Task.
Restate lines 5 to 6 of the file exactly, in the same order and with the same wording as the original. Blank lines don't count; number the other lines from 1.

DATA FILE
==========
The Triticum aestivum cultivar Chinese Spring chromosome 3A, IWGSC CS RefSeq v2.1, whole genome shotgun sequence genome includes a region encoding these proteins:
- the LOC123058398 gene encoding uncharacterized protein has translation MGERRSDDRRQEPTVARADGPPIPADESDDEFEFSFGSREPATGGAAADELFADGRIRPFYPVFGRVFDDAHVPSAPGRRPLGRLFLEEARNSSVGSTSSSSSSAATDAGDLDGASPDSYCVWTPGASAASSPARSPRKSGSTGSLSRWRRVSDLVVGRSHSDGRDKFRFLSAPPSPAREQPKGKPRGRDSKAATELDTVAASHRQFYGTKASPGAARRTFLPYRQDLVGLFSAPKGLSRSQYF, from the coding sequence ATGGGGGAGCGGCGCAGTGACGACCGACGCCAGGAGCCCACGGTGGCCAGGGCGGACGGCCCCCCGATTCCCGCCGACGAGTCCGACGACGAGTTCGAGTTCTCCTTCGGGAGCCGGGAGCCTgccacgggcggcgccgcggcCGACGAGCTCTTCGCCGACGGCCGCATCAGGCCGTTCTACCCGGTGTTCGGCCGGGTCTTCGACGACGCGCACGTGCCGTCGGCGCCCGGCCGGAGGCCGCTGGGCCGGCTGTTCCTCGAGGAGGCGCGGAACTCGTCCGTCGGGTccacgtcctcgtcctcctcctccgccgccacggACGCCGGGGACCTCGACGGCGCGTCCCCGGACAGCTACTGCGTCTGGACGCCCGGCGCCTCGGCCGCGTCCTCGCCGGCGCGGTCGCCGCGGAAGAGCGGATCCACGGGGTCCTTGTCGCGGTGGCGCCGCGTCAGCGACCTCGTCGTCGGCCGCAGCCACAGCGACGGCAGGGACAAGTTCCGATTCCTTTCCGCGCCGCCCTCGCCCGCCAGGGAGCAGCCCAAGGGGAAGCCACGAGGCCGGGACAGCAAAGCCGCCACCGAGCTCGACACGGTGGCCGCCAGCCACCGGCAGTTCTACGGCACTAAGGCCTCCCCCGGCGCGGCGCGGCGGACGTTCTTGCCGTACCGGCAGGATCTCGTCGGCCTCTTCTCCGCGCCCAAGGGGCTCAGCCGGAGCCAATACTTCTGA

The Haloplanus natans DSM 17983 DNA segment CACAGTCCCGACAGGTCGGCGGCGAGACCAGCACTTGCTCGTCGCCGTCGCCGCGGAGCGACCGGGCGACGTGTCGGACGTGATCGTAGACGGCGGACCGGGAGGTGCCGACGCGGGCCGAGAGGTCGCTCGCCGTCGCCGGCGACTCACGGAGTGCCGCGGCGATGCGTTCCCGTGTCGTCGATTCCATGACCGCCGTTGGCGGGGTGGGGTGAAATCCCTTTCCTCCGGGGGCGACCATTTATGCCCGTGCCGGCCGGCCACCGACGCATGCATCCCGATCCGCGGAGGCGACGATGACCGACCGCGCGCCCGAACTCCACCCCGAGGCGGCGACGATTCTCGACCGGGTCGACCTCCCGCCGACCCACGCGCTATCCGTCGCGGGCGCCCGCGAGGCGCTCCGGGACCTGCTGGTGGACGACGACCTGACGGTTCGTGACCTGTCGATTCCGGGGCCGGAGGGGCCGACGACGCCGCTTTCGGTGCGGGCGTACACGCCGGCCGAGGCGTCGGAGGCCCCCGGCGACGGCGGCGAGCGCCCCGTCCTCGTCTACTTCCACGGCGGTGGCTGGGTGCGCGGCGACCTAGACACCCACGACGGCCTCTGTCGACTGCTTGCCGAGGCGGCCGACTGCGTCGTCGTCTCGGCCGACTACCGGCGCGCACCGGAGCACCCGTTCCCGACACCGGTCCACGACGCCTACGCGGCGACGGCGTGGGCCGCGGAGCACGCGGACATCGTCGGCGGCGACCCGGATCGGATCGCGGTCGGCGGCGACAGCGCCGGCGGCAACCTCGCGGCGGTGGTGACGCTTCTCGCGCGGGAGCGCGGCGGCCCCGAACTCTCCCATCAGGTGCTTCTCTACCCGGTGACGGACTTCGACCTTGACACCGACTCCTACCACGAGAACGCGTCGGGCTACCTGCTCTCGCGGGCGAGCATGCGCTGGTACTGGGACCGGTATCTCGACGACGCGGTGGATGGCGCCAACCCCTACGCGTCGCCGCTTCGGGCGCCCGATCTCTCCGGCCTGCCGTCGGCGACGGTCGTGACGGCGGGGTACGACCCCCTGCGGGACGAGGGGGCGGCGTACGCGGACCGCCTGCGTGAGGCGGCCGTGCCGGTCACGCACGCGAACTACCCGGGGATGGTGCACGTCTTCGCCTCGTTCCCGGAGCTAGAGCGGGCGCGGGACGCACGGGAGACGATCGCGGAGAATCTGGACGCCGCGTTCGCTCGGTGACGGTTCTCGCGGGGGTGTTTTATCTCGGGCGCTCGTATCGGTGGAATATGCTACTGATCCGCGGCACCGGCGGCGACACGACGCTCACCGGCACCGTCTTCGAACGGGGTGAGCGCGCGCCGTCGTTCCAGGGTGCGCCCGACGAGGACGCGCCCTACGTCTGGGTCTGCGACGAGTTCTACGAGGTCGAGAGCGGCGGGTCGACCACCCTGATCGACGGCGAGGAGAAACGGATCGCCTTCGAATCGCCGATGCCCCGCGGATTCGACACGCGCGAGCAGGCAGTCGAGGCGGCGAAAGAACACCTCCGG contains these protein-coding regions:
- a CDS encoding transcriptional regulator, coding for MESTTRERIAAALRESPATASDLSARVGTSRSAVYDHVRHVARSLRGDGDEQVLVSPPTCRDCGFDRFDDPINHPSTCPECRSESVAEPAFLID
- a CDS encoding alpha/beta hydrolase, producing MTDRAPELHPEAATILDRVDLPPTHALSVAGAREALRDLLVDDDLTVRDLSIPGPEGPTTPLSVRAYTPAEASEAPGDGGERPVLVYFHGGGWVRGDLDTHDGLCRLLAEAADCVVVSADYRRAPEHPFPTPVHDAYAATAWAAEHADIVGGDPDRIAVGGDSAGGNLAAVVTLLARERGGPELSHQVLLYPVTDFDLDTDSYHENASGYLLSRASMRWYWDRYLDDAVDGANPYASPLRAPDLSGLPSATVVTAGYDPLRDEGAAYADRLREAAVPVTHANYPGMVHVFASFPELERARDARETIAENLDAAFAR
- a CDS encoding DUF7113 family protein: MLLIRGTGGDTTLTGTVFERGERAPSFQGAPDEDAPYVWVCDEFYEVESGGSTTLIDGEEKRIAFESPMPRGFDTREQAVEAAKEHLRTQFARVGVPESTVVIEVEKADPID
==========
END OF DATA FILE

- a CDS encoding alpha/beta hydrolase, producing MTDRAPELHPEAATILDRVDLPPTHALSVAGAREALRDLLVDDDLTVRDLSIPGPEGPTTPLSVRAYTPAEASEAPGDGGERPVLVYFHGGGWVRGDLDTHDGLCRLLAEAADCVVVSADYRRAPEHPFPTPVHDAYAATAWAAEHADIVGGDPDRIAVGGDSAGGNLAAVVTLLARERGGPELSHQVLLYPVTDFDLDTDSYHENASGYLLSRASMRWYWDRYLDDAVDGANPYASPLRAPDLSGLPSATVVTAGYDPLRDEGAAYADRLREAAVPVTHANYPGMVHVFASFPELERARDARETIAENLDAAFAR
- a CDS encoding DUF7113 family protein: MLLIRGTGGDTTLTGTVFERGERAPSFQGAPDEDAPYVWVCDEFYEVESGGSTTLIDGEEKRIAFESPMPRGFDTREQAVEAAKEHLRTQFARVGVPESTVVIEVEKADPID